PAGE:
Places Discussed

(Critical Guide to Settings and Places in Literature)

*New York City

*New York City. Largest city in the United States and the second largest city in the world during the 1920’s, the period in which the novel is set. In the first section of the novel, John Dos Passos places New York among some of the great cities of history: While Babylon and Nineveh were made of brick, Athens had gold marble columns, and Constantinople’s minarets were like candle flames around the Golden Horn, New York City’s stark pyramids are made of steel, glass, tile, and concrete.

Setting his novel in the 1920’s, when American mores and values are changing, Dos Passos uses the city both as a symbol of the possibilities and dreams of those who left failure behind, and as a realistic environment that is either hostile or indifferent to their dreams and aspirations. The novel uses the city as a character, an architect that molds and shapes the strong, or a mechanical monster that crunches and consumes the weak. The one-word titles of the chapters—“Metropolis,” “Tracks,” “Steamroller,” “Fire Engine,” “Rollercoaster,” “Revolving Doors,” “Skyscraper”—give the major role in the novel to the city and the steel parts that bring it to life.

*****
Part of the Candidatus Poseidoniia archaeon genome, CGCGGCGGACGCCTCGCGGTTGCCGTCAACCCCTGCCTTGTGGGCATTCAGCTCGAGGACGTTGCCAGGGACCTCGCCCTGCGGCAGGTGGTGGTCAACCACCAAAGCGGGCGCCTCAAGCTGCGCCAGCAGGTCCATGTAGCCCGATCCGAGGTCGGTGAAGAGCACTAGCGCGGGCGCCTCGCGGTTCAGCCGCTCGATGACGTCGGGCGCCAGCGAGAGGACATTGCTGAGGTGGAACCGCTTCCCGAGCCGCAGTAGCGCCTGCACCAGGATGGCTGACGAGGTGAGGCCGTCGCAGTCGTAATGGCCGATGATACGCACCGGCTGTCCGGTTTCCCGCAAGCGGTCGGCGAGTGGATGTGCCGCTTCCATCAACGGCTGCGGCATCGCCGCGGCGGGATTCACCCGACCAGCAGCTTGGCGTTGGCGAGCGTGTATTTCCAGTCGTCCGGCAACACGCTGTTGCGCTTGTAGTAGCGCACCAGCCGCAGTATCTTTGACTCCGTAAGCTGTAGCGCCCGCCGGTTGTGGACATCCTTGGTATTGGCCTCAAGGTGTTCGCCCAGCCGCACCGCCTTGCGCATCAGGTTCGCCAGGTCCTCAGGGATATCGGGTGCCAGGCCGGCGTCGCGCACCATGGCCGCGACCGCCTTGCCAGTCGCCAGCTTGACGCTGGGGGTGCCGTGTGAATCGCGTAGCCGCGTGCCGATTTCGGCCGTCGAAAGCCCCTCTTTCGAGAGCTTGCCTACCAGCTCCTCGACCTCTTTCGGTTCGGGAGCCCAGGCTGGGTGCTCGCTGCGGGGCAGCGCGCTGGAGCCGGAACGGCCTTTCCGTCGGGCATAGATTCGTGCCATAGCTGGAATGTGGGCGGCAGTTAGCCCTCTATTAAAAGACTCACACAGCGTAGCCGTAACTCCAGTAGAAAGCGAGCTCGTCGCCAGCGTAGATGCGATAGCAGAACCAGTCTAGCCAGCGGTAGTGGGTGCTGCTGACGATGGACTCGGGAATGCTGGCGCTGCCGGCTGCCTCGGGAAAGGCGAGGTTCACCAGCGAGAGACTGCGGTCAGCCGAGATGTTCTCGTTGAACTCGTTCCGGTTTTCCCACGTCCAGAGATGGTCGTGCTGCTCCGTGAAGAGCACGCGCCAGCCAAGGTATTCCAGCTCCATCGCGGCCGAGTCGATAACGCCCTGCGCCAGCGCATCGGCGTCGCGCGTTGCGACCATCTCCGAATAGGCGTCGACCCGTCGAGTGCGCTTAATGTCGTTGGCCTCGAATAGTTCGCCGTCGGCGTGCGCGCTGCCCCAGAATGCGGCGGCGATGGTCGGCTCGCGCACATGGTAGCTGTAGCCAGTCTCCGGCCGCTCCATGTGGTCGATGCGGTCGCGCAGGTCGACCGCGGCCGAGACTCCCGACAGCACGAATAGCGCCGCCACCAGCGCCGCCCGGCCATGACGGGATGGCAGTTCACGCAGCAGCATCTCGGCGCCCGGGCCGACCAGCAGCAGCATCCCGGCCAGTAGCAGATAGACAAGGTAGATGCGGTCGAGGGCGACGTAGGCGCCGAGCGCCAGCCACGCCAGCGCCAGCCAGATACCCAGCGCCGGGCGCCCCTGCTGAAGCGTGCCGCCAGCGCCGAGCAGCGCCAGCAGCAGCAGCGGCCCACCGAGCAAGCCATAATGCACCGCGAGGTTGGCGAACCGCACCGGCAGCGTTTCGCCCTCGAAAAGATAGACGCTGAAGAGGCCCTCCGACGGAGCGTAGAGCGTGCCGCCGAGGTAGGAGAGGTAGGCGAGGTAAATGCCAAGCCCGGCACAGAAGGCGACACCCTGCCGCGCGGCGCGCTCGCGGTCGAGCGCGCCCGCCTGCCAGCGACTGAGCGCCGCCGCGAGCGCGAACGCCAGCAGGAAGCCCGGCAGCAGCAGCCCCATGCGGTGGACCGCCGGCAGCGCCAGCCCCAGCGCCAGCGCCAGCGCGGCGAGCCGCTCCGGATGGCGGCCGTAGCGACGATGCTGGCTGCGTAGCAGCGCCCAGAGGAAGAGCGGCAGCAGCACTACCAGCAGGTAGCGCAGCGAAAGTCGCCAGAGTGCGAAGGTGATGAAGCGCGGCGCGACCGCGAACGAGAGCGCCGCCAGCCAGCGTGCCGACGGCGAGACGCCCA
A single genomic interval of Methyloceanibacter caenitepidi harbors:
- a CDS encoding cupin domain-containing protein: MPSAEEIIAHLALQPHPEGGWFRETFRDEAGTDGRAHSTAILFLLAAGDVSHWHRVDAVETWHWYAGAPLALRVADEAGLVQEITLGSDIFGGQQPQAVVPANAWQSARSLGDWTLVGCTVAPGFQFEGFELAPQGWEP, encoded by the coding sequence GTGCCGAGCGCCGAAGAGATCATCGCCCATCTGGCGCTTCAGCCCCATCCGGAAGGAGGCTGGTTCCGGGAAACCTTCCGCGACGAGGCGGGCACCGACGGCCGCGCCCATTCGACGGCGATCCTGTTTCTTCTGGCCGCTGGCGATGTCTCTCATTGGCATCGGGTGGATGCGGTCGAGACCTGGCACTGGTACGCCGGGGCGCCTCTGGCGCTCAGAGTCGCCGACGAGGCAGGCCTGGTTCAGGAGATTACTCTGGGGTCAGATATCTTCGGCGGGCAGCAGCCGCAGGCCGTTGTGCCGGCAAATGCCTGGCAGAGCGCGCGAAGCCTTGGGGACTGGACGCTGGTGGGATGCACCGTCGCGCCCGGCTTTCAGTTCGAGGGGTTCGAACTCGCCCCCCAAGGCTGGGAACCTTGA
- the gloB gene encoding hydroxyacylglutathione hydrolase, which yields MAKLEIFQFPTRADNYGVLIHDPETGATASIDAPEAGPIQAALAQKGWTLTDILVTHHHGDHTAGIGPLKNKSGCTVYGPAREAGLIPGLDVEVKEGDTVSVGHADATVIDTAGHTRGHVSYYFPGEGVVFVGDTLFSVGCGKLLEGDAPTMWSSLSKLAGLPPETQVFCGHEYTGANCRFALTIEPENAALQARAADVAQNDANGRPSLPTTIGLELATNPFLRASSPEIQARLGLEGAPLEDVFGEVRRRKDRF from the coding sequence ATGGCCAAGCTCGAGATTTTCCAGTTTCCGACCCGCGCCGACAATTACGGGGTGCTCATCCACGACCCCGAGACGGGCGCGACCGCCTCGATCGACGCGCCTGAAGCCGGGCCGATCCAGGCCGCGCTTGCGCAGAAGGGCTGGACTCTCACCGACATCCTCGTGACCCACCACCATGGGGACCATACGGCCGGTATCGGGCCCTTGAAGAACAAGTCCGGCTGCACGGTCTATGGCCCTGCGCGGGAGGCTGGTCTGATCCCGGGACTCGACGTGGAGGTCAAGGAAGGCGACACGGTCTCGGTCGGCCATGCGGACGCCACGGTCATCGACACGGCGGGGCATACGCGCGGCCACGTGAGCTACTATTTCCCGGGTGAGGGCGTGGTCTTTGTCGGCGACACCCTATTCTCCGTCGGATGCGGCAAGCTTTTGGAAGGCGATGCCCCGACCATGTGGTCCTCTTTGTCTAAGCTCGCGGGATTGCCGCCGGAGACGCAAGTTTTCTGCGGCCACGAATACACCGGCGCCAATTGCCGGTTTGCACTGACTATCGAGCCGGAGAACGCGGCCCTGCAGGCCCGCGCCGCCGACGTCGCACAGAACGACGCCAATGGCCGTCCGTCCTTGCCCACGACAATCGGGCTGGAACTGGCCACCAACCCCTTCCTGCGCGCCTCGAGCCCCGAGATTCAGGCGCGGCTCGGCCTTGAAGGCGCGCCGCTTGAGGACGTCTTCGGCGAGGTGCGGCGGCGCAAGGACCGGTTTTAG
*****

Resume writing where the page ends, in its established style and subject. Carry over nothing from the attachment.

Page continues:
New York City’s streets, docksides, and tenements are peopled with thousands of migrants from America’s rural farmlands and hundreds of thousands of immigrants who have fled the old cities of Europe for the land of opportunity. People appearing in the novel’s snapshots and vignettes are much like stock characters who show types, rather than individuals with whom readers can develop...

(The entire section is 663 words.)